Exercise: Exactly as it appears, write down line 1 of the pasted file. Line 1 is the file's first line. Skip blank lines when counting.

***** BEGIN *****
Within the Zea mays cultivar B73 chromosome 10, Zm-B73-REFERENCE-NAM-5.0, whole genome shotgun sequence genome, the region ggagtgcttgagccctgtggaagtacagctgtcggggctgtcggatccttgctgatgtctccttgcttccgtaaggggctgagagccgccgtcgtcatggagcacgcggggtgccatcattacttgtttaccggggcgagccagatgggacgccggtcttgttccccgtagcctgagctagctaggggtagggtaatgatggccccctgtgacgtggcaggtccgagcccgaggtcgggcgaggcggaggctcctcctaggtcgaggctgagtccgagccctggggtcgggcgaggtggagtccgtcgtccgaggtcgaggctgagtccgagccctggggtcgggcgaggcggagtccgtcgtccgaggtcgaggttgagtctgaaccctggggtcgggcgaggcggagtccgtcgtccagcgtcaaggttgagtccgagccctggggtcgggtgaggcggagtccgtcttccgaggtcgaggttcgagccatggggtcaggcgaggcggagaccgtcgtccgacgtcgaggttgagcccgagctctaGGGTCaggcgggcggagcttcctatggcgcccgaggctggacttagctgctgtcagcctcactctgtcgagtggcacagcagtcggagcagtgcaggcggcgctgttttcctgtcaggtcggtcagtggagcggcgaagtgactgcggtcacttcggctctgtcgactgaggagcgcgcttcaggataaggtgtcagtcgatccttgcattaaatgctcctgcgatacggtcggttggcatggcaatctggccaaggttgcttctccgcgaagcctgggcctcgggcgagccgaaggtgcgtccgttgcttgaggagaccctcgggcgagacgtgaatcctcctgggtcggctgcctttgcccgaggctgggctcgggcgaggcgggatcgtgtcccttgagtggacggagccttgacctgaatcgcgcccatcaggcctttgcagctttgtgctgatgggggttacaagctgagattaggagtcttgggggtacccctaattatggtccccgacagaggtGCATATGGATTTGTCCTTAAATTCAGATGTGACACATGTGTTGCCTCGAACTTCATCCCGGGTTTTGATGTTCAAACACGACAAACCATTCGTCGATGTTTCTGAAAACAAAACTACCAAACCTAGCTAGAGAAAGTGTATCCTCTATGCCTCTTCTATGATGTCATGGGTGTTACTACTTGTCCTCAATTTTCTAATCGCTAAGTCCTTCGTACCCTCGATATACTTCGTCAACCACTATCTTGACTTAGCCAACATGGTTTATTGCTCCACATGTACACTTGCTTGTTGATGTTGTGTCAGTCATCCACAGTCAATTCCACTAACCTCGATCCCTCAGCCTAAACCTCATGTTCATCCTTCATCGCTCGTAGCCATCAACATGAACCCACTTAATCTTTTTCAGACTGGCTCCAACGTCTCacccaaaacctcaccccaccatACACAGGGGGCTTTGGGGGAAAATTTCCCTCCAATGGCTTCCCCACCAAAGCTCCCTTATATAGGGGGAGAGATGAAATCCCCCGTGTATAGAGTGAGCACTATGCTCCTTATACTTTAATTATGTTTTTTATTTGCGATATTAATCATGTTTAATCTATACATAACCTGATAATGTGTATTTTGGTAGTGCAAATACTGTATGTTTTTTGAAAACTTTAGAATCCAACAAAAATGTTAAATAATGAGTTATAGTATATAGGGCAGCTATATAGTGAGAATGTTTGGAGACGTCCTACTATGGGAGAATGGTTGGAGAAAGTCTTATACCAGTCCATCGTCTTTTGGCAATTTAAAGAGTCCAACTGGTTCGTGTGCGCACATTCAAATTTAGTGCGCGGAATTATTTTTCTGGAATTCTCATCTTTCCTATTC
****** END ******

Within the Zea mays cultivar B73 chromosome 10, Zm-B73-REFERENCE-NAM-5.0, whole genome shotgun sequence genome, the region ggagtgcttgagccctgtggaagtacagctgtcggggctgtcggatccttgctgatgtctccttgcttccgtaaggggctgagagccgccgtcgtcatggagcacgcggggtgccatcattacttgtttaccggggcgagccagatgggacgccggtcttgttccccgtagcctgagctagctaggggtagggtaatgatggccccctgtgacgtggcaggtccgagcccgaggtcgggcgaggcggaggctcctcctaggtcgaggctgagtccgagccctggggtcgggcgaggtggagtccgtcgtccgaggtcgaggctgagtccgagccctggggtcgggcgaggcggagtccgtcgtccgaggtcgaggttgagtctgaaccctggggtcgggcgaggcggagtccgtcgtccagcgtcaaggttgagtccgagccctggggtcgggtgaggcggagtccgtcttccgaggtcgaggttcgagccatggggtcaggcgaggcggagaccgtcgtccgacgtcgaggttgagcccgagctctaGGGTCaggcgggcggagcttcctatggcgcccgaggctggacttagctgctgtcagcctcactctgtcgagtggcacagcagtcggagcagtgcaggcggcgctgttttcctgtcaggtcggtcagtggagcggcgaagtgactgcggtcacttcggctctgtcgactgaggagcgcgcttcaggataaggtgtcagtcgatccttgcattaaatgctcctgcgatacggtcggttggcatggcaatctggccaaggttgcttctccgcgaagcctgggcctcgggcgagccgaaggtgcgtccgttgcttgaggagaccctcgggcgagacgtgaatcctcctgggtcggctgcctttgcccgaggctgggctcgggcgaggcgggatcgtgtcccttgagtggacggagccttgacctgaatcgcgcccatcaggcctttgcagctttgtgctgatgggggttacaagctgagattaggagtcttgggggtacccctaattatggtccccgacagaggtGCATATGGATTTGTCCTTAAATTCAGATGTGACACATGTGTTGCCTCGAACTTCATCCCGGGTTTTGATGTTCAAACACGACAAACCATTCGTCGATGTTTCTGAAAACAAAACTACCAAACCTAGCTAGAGAAAGTGTATCCTCTATGCCTCTTCTATGATGTCATGGGTGTTACTACTTGTCCTCAATTTTCTAATCGCTAAGTCCTTCGTACCCTCGATATACTTCGTCAACCACTATCTTGACTTAGCCAACATGGTTTATTGCTCCACATGTACACTTGCTTGTTGATGTTGTGTCAGTCATCCACAGTCAATTCCACTAACCTCGATCCCTCAGCCTAAACCTCATGTTCATCCTTCATCGCTCGTAGCCATCAACATGAACCCACTTAATCTTTTTCAGACTGGCTCCAACGTCTCacccaaaacctcaccccaccatACACAGGGGGCTTTGGGGGAAAATTTCCCTCCAATGGCTTCCCCACCAAAGCTCCCTTATATAGGGGGAGAGATGAAATCCCCCGTGTATAGAGTGAGCACTATGCTCCTTATACTTTAATTATGTTTTTTATTTGCGATATTAATCATGTTTAATCTATACATAACCTGATAATGTGTATTTTGGTAGTGCAAATACTGTATGTTTTTTGAAAACTTTAGAATCCAACAAAAATGTTAAATAATGAGTTATAGTATATAGGGCAGCTATATAGTGAGAATGTTTGGAGACGTCCTACTATGGGAGAATGGTTGGAGAAAGTCTTATACCAGTCCATCGTCTTTTGGCAATTTAAAGAGTCCAACTGGTTCGTGTGCGCACATTCAAATTTAGTGCGCGGAATTATTTTTCTGGAATTCTCATCTTTCCTATTC